do you know why they don't have a job? Do you have an insiders view of their finances/life? Do you know how much their rent is? Just because your rent is £3000 a month doesn't mean theirs is. And their LHA won't have

Given that you hadn't even realised they won't be getting LHA for a 4 bedroom house......

I've never thought of Kensington and Chelsea or any other inner city part of having cul-de-sacs blush

jackstarbright Sun 28-Nov-10 20:38:13

The annual cost of housing benefit reached £15bn. Just think of the affordable housing could have been built for that. Instead the money went into an already over-heated housing market and to private landlords.

BaroqinAroundTheChristmasTree Sun 28-Nov-10 20:39:56

actually only 19% of those in private rentals receive any housing benefit at all (and many of those will only be getting a small amount paid)

And lets not forget with the new changes to social housing it's highly likely that they'll

a) be kicking out working people who are elligble for at least some LHA into private

b) are talking about putting homeless people into private rentals........

dreamingofsun Tue 30-Nov-10 09:37:29

fair enough if they have just delayed it for a year so tennants can put plans in place so they aren't homeless.

But i agree with this policy - people who are on benefits shouldn't be able to live in very expensive houses that are above the means of most of the working population.

we have lost our child benefit and my children's degrees will cost them nearly 100k (tuition fees, living costs, money they could have earned in a job). its really rubbing salt in if people on the dole are getting such vast sums still.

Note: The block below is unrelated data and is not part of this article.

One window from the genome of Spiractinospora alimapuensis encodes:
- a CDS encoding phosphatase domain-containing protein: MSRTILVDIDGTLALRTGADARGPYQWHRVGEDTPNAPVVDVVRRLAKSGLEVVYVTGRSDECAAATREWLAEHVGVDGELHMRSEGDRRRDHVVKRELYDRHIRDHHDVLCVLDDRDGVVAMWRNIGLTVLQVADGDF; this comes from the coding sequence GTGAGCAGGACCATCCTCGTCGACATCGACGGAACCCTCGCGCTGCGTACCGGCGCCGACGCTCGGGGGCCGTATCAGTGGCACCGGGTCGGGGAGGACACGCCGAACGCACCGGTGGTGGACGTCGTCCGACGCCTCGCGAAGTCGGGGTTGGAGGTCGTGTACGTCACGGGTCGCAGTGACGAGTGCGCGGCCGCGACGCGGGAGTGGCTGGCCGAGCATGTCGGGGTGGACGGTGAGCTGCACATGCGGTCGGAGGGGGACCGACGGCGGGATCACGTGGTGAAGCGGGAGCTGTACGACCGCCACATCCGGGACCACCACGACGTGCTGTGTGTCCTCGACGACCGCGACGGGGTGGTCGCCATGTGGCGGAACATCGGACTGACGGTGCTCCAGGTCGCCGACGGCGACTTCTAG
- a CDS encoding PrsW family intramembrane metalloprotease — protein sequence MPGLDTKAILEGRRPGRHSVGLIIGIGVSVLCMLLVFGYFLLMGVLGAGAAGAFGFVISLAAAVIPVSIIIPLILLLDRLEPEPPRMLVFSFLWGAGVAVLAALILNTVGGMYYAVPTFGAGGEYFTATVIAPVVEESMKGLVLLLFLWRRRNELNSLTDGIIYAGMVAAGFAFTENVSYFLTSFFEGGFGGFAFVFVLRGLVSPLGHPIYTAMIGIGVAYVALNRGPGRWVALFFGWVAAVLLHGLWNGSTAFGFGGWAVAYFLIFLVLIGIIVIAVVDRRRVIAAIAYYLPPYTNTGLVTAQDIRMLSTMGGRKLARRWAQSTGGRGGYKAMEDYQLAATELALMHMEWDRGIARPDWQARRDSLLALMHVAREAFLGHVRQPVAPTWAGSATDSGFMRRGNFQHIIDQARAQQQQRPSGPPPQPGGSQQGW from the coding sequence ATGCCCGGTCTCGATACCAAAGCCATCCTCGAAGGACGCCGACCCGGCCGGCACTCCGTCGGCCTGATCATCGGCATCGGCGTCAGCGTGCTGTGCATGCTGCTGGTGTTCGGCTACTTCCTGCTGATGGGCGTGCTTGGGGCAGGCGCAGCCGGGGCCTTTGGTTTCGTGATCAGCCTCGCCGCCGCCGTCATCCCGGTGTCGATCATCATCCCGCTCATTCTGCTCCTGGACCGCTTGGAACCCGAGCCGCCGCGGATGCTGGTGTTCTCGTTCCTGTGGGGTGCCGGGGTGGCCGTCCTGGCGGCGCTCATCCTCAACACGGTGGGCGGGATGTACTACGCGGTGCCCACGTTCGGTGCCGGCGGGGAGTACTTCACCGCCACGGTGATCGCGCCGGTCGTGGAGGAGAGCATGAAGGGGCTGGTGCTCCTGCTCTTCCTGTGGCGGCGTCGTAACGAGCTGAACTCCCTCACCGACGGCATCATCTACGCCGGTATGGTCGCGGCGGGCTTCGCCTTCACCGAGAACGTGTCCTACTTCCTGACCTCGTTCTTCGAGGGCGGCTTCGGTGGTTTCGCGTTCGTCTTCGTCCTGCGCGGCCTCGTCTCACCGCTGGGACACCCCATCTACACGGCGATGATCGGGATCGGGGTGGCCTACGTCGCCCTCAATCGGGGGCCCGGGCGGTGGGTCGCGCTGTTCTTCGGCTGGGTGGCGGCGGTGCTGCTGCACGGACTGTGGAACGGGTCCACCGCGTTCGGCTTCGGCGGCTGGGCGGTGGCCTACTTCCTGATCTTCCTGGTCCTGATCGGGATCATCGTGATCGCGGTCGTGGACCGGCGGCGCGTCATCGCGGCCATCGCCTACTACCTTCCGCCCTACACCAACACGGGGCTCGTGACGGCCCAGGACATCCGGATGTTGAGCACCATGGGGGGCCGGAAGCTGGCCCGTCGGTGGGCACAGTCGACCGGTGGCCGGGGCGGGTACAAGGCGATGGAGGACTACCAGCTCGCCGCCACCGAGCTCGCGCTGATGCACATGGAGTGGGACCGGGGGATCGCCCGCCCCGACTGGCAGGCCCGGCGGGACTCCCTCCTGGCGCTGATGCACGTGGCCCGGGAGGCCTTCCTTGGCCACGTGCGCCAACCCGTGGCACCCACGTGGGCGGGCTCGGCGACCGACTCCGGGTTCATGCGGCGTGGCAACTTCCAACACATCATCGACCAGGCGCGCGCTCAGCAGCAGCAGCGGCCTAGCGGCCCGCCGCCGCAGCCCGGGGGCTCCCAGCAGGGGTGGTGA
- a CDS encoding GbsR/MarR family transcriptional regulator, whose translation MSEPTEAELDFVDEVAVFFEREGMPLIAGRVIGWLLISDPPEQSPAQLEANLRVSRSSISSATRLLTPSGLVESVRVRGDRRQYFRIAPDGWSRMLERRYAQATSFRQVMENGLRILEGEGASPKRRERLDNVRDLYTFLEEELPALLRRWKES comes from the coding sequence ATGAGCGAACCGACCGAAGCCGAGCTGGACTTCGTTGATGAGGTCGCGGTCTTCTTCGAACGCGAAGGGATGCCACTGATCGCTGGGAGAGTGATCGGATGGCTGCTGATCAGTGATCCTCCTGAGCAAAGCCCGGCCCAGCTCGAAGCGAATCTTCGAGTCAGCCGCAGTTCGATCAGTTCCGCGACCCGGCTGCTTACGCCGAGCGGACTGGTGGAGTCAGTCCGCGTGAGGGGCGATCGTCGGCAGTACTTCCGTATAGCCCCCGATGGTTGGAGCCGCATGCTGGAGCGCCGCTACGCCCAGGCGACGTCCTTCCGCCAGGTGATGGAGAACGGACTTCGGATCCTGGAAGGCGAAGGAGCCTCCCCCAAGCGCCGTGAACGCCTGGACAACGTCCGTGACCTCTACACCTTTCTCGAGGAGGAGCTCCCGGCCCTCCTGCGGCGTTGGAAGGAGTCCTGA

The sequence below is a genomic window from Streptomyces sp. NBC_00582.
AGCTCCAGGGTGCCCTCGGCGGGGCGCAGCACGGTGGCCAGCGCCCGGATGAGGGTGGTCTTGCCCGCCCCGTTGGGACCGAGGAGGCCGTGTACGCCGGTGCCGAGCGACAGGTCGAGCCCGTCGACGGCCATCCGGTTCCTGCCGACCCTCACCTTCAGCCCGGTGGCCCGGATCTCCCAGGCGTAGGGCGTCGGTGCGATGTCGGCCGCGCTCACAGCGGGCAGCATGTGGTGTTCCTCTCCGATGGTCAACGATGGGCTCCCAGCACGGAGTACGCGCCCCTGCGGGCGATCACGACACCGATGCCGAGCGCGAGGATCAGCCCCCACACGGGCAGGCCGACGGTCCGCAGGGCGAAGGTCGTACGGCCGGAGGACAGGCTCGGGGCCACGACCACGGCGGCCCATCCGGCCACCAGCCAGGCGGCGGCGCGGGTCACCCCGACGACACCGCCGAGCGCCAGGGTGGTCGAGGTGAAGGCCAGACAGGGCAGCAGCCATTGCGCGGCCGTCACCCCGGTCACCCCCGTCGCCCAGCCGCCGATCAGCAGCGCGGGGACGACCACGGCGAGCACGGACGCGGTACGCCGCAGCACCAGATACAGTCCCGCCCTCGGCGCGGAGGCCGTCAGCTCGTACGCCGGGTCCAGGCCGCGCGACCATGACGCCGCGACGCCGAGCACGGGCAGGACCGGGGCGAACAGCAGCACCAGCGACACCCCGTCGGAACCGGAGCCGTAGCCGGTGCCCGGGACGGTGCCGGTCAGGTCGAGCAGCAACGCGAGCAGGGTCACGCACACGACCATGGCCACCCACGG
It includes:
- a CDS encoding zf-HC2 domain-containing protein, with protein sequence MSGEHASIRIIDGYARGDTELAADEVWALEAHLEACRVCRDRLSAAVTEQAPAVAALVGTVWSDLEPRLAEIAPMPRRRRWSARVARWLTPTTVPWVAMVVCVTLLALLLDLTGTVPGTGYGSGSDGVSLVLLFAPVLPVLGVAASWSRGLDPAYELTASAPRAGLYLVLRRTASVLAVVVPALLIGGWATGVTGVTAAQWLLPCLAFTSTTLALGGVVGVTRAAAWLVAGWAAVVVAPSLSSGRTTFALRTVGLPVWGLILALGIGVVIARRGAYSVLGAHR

SharronM1 Tue 30-Nov-10 11:15:21

can't see that many people (or their landords) will be getting £400 per week.
The limit is for a 4 bed house in Central London.
Under LHA rules a couple needs to have at least 4 children (5 if they are under 10) to qualify for a 4 bed house.
But as there is also to be a £500 cap on total benefits the household will not be able to have £400 for rent unless all their other benefits total less than £100. This includes their Child Benefit.Thus a family with £250 in benefits would only be allowed Housing Benefit of £250. The landlord could still charge far more than this.
For most of the country the 30% percentile matters far more than the cap. The current (50th percentile) limit for a 4 bed house in Sheffield is £155 per week. For a young person with a room in a shared house it is £65. Under 30th percentile these limits are set to reduce. Even now many people are having to top up their Housing Benefit due to the rent being above that which is allowed.Some people are left with less than half their £65/£51.85 JSA.
Comparing Housing Benefit to average earnings is pointless; workers on £25000 or more can get Housing benefit if their eligible rent is high enough.
The answer is: build more council houses. Then we would pay just for the cost of the housing and not for the landlords' profits.